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Walmart: maybe it's better than nothing?

When thought about myself as a writer, I never imagined myself writing about Walmart.

Yet, there I was, spending my Saturday morning in a crowded parking lot on the South Side, watching hundreds of people line up for the opportunity to buy cantelopes for a dollar a piece.

Four days worth of produce were sold in three hours.

I never thought I would be writing about Walmart, but here I am.

Last week, I got a vague email with a press release for a new Walmart. I didn't delete it, but I rolled my eyes. I'm not really a write-about-giant-hated-multi-billion-dollar-corporations kind of girl.

Then my husband was chatting to me about Christian Lander, the author of Stuff White People Like. He watched an interview with him, and one of the questions was "What post made your white friends the most upset?"

His answer: "Knowing what's best for poor people."

This Walmart press release and this other random fact rolled around in my head, until they met, made friends and ended up driving me down to Chatham Saturday morning.

So, there's this big empty lot in Chatham. There used to be a U.S. Steel plant there. But not anymore. The site is supposed to be commercial development, but it's been held up. There's a Lowe's and a Potbelly there, and room for quite a few other small businesses. But the main anchor is a big empty lot, and that's where Alderman Howard Brookins wants to put a Walmart.

Should we build a new Walmart in Chatham? from Megan Cottrell on Vimeo.

Four years ago, he tried to put one there, but he was defeated. "Find another retailer," people told him. He tried Target, Dominick's, Roundy's, K-Mart, Sears and Kohl's, he says. He offered them tax incentives to come, but nothing happened.  Nobody wants this empty lot.

And his people need jobs. Chicago's unemployment rate is 11.3 percent. Chatham's? It's 20 percent.

Food Desert Map.png

Chicago's food deserts in pink, according to the latest research

And the South Side is crawling with what advocates call "food deserts." Places where there just aren't grocery stores.

I think most of us who live on the North Side have never really experienced this. There are two grocery stores within walking distance of my Lincoln Square apartment, one less than a block away.

But when I spent a summer in Lawndale on the Westside, I saw a bit of this. The only place to get food within walking distance was Save-A-Lot. Although it was cheap, there wasn't much, and their produce department looked wilted and covered in dust. When we wanted food, we'd sometimes go to the Dominick's on Roosevelt, but it was often too expensive and the quality wasn't much better. Most of the time, we took a weekly trip to the suburbs to go to Walmart.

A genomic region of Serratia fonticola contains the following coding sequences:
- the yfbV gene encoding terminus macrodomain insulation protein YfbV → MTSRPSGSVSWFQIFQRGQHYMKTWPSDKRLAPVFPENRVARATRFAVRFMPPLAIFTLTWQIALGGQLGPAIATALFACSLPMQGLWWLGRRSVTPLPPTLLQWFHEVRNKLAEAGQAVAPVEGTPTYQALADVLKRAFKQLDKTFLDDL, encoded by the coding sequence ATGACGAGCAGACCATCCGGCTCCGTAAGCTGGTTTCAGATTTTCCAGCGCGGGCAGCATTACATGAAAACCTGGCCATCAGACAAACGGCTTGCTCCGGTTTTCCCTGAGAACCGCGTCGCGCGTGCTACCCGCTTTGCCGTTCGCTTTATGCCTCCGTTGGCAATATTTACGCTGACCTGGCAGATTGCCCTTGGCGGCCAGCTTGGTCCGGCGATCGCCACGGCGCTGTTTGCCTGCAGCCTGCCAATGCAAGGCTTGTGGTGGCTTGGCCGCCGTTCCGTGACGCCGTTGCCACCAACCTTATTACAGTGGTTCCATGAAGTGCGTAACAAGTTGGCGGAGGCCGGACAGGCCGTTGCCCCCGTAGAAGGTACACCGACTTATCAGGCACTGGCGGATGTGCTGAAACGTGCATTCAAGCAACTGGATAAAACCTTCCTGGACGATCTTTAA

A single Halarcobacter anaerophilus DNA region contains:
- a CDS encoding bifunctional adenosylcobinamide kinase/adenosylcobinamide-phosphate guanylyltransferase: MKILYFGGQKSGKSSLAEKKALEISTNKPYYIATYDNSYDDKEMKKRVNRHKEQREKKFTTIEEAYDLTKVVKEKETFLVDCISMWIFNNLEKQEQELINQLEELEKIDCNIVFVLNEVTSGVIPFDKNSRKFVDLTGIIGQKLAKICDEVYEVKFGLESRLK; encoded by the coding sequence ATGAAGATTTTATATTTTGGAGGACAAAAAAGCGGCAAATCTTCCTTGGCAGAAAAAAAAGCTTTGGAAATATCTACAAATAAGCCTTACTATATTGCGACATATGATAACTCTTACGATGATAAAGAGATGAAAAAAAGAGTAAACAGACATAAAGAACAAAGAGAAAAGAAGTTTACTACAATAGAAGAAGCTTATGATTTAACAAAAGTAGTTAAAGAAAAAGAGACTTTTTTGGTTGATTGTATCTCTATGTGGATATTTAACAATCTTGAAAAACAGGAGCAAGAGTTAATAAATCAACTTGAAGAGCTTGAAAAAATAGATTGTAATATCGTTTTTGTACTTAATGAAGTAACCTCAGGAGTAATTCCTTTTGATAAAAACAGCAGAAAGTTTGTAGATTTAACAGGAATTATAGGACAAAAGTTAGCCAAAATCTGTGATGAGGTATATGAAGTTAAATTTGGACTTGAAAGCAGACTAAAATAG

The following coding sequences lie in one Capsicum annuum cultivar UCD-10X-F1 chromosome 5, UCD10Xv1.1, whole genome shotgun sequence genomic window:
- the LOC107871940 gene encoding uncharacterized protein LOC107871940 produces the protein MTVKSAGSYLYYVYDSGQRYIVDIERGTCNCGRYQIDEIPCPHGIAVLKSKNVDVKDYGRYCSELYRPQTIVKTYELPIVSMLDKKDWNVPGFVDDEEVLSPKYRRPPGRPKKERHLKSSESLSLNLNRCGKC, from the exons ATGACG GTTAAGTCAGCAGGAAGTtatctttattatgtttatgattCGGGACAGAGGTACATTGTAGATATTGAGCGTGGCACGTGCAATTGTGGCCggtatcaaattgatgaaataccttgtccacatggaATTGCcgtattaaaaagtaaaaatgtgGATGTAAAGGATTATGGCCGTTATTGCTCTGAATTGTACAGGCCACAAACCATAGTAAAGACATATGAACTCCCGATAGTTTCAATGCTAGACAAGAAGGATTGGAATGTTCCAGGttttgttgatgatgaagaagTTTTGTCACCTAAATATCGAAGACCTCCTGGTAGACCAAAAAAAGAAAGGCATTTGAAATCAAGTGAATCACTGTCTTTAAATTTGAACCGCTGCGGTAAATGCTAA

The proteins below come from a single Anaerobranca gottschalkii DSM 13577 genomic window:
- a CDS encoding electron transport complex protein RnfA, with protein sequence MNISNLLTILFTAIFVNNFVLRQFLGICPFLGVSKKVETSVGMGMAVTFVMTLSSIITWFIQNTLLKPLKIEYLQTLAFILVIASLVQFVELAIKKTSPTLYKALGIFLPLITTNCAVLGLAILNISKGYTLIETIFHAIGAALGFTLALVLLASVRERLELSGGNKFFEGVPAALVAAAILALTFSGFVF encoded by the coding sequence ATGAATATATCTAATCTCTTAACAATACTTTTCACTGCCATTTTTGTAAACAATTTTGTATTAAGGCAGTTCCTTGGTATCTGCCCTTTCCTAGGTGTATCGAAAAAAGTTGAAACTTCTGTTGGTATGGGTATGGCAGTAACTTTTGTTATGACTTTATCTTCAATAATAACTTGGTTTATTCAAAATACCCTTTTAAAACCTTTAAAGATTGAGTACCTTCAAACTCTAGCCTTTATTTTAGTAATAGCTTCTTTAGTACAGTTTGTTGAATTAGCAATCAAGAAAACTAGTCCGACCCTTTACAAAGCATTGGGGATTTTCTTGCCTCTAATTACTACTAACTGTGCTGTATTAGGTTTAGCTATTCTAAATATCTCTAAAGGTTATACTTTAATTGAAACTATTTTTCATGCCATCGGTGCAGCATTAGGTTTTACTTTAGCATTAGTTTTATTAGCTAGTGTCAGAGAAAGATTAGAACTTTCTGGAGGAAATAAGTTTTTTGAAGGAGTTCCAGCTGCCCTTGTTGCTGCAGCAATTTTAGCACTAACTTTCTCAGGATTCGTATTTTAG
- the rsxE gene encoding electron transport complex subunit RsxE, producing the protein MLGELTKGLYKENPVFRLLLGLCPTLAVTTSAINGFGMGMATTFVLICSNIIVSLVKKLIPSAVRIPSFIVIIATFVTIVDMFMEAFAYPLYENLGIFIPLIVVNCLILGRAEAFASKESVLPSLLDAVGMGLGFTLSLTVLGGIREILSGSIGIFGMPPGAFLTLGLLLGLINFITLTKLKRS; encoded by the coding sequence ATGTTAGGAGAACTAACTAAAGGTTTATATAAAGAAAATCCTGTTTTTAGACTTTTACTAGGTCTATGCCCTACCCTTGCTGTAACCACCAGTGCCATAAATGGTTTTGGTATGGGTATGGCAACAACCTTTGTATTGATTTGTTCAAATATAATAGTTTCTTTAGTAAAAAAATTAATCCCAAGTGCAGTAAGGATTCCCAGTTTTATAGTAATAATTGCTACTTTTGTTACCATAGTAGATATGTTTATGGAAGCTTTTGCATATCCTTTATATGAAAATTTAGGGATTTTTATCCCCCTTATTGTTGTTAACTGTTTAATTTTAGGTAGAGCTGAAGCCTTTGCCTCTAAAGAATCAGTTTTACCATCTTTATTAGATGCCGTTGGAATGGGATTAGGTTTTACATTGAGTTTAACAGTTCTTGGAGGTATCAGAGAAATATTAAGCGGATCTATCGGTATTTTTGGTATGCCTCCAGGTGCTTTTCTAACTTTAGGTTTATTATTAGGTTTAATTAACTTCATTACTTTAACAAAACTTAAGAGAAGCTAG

In many poor communities, there aren't stores, except for liquor stores. There aren't banks. There are currency exchanges. There aren't offices or retailers or restaurants.

No economic development. No jobs. No fresh food. No tax revenue.

There is one Walmart store on the West side. I visited there two weeks ago, and it was bustling. The average wage there is $12 an hour, and the employees have access to at least some health insurance. It's attracted other economic development like Aldi and Bank of America. It still has its critics, but it's there.

Walmart doesn't have a good reputation. If you've seen Walmart: the high cost of low price you already know about Walmarts vicious resistance to unions, their lack of environmental responsibility, their low wages and expensive health benefits, and there general disregard for anything except the bottom line.

Here's a clip:

I watched the documentary this weekend, and even though I was shocked at many of the company's actions, I had this nagging thought: is it still better than nothing?

I guess I'm taking a bit of a U-turn here. I recently wrote about how awful it is to have a crappy, dead-end job, and how we can't expect anyone to settle for them.

Walmart Line

Just part of the line to buy fresh produce on Saturday. It stretched nearly all around the parking lot

But this giant empty lot made me re-think things.

It's a luxury for me to be able to turn up my nose at Walmart. I have other places to shop. I have other places to look for a job.

Many people don't have that luxury. And who am I to stand in the way of some income, some benefits, some fresh food, some economic development? It may not be the way I would want to do it, but I also wouldn't want to live in a community without a grocery store and without any available jobs for my neighbors.

Yes, Walmart has union problems, environmental problems, wage problems, health care problems.

But they are also the only company willing to come into a tough community, bringing jobs and fresh food with them.

It's easy for those of us who choose not to shop at Walmart to look down our noses. It's easy for us to know what's best.

But I also wonder - do we really know what's best? Are we saving people from crappy jobs and refusing to give profits to a company we don't support?

I don't know. But the chant on Saturday was "It's our community. It's our choice."

How do we argue with that?



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lizjoyntsandberg said: